It's a bad omen when howls of audience laughter replace those of your titular character in the problem-plagued remake of legendary Universal beastie, The Wolfman.
Released on a full moon weekend, this troubled production is one missed opportunity after the next, as yet another creature from the studio's stable of monsters gets a facelift (Francis Ford Coppola had his turn at bat with Dracula back in 1992, followed by Kenneth Branaugh's painfully-earnest-and-just-plain-painful Frankenstein in 1994 and Steve Sommers turned the turgid The Mummy into a silly fun house five years later).
It should be noted that the film's original director parted ways with the production, causing director Joe Johnson (Jurrasic Park 3) to step in and pick up pieces, then began the battle of transformation via computer or old-school prosthetic makeup, all pushing the film's release date further and further into the future.
The result is a neutered mess, featuring phoned-in performances from its two leads, Anthony Hopkins (as Sir John Talbot, an aging patriarch of a cursed clan), Benicio Del Toro (as Lawrence Talbot, his prodigal son who returns to his London home after, judging by his accent, spending a considerable time in the Bronx).
A second premature death in the Talbot tribe beckons Lawrence to his palatial-but-crumbling family estate, where he's greeted by his estranged father and Gwen, his recently widowed sister-in-law-to-be, played with some level of competence by Emily Blunt. Her future husband, Lawrence's brother, was the latest victim of a savage smackdown by some unknown creature tearing up the local population.
Before you can say “McGruff,” Lawrence is trying to take a bite out the crime, but it unfortunately bites back, and Lawrence soon develops rather strange urges when the full moon emerges.
There's a big difference between scares and suspense. The Wolfman has a smattering of the former, perhaps at the expense of the latter. Random characters are spooked, jolted and sacked by some hairy linebacker, random objects are thrust out of the darkness for cheap thrills, and the soundtrack booms calculated to cause audiences' hearts to momentarily skip a beat. There is little consequence to any of it other than an in-the-moment “gotcha!”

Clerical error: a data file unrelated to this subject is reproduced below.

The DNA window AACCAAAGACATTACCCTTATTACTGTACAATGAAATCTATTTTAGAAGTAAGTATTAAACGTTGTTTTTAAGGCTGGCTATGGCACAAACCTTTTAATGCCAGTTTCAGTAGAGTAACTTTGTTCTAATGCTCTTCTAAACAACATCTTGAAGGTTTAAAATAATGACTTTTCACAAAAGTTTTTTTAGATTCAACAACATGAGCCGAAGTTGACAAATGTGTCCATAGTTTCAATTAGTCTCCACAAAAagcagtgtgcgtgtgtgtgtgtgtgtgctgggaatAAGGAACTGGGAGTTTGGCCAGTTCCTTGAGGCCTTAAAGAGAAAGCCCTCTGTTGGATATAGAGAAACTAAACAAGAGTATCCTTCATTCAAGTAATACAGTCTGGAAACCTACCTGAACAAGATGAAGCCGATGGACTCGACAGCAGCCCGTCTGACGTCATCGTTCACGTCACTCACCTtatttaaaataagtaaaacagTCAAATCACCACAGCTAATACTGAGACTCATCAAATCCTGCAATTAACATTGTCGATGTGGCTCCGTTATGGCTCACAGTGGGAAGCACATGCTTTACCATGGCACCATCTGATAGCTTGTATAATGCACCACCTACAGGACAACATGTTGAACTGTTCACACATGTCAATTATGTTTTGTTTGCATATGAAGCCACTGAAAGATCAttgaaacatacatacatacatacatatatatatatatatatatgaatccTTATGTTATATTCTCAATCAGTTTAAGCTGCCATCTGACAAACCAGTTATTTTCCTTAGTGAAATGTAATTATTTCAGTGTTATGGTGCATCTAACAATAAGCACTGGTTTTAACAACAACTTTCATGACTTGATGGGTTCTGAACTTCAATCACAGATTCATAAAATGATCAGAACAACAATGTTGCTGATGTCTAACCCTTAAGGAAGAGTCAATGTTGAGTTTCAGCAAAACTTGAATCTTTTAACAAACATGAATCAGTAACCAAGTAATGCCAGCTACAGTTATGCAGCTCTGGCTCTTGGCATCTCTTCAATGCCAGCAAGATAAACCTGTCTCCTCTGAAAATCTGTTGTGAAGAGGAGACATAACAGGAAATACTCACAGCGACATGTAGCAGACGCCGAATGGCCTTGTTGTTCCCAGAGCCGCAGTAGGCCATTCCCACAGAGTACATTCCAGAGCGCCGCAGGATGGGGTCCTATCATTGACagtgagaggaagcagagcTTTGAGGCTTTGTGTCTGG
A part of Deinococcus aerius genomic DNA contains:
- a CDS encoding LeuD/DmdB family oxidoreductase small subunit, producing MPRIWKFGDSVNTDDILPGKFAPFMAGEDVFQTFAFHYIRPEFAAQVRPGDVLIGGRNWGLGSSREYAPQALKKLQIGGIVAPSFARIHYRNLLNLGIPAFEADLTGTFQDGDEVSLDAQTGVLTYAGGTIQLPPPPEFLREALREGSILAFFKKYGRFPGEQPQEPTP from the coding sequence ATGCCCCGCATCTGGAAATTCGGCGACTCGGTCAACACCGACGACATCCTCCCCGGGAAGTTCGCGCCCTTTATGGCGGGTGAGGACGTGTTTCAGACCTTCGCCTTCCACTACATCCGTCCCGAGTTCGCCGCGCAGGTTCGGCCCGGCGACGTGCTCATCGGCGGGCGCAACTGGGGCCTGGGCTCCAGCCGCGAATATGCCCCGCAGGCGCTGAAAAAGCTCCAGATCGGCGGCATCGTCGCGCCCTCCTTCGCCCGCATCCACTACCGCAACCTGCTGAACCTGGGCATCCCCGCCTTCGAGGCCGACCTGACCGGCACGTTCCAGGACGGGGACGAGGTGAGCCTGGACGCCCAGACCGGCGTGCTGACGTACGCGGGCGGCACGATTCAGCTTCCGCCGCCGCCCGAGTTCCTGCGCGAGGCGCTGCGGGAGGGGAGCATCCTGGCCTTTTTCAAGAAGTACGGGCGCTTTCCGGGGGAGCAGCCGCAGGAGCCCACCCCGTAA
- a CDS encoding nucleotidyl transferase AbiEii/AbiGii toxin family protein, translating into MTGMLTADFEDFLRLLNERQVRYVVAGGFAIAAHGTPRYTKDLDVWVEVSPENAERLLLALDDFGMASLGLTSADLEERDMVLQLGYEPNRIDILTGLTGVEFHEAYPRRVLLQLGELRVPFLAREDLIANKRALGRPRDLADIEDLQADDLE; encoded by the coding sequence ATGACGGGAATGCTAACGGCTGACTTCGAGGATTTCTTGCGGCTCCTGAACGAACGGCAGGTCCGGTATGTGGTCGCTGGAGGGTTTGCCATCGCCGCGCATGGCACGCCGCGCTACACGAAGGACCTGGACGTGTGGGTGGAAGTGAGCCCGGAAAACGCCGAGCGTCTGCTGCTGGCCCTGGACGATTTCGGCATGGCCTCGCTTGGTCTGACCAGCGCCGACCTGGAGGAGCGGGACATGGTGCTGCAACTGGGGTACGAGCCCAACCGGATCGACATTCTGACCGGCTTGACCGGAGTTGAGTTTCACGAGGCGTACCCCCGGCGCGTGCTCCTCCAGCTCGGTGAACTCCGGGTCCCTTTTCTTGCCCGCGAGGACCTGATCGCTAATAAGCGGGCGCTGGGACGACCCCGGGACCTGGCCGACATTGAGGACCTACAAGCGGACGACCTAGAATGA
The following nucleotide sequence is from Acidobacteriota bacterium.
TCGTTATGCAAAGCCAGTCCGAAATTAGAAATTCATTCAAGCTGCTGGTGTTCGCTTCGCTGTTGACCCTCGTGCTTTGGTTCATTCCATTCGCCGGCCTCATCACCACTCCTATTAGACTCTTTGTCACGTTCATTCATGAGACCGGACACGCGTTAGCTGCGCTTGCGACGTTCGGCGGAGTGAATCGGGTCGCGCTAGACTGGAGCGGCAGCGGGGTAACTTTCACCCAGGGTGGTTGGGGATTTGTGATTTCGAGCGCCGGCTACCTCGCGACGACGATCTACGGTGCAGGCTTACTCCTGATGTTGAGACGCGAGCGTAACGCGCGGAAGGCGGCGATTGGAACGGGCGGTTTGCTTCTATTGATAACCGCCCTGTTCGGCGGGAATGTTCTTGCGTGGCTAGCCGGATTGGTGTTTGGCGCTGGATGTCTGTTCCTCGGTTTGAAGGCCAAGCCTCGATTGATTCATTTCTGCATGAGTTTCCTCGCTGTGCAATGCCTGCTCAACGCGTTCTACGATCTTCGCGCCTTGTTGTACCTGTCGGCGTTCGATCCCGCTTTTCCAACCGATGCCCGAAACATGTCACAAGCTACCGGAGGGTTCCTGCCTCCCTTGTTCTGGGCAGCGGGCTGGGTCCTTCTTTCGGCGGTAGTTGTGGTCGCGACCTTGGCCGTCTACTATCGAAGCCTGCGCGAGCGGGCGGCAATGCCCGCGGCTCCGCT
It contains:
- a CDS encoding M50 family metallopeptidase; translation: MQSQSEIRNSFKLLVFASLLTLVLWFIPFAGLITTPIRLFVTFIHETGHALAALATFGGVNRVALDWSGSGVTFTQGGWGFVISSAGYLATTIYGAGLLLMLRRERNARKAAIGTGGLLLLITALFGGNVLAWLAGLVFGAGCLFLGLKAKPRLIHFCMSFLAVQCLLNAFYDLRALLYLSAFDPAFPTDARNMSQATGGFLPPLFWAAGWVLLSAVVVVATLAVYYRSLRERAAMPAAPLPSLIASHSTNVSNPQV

Meanwhile, Hopkins wanders as though he's merely awaiting his check to clear, Del Toro (who also produced), mumbles as though he has a mouth of kibble, and the audience is left to look at all the pretty (but inert) renderings of Victorian-era England. The film's setting is of no consequence, though. While it could have been used to contrast the emerging refined lifestyle of the era against the natural, primal tendencies of man, it explores none of this in lieu of…well, not much else. Del Toro certainly fails to give us an idea of a man who has lost his sense of self as is left to just demonstrate a guttural growl and just how paunchy he is under all his tailored duds.
The film drags endlessly (even at under two hours), marked only once by a nifty transformation scene where Lawrence climactically bares his fangs for all to see. But his final form is rather amusing and looks more like a feral Disney World character with a thirst for blood.
When two werewolves go at it, it looks like some strange furry porn that we just should not by privy to, and the hot lupine-on-lupine action is woefully mishandled to the point of comedy.
When watching this remake of The Wolfman, one wishes for the more subtle stylings of Bud Abbott and Lou Costello – hell, I'd even take Michael J. Fox – to add some sort of depth to the picture. Instead, we are left with a mutt that even PETA members would agree should be put out of its misery.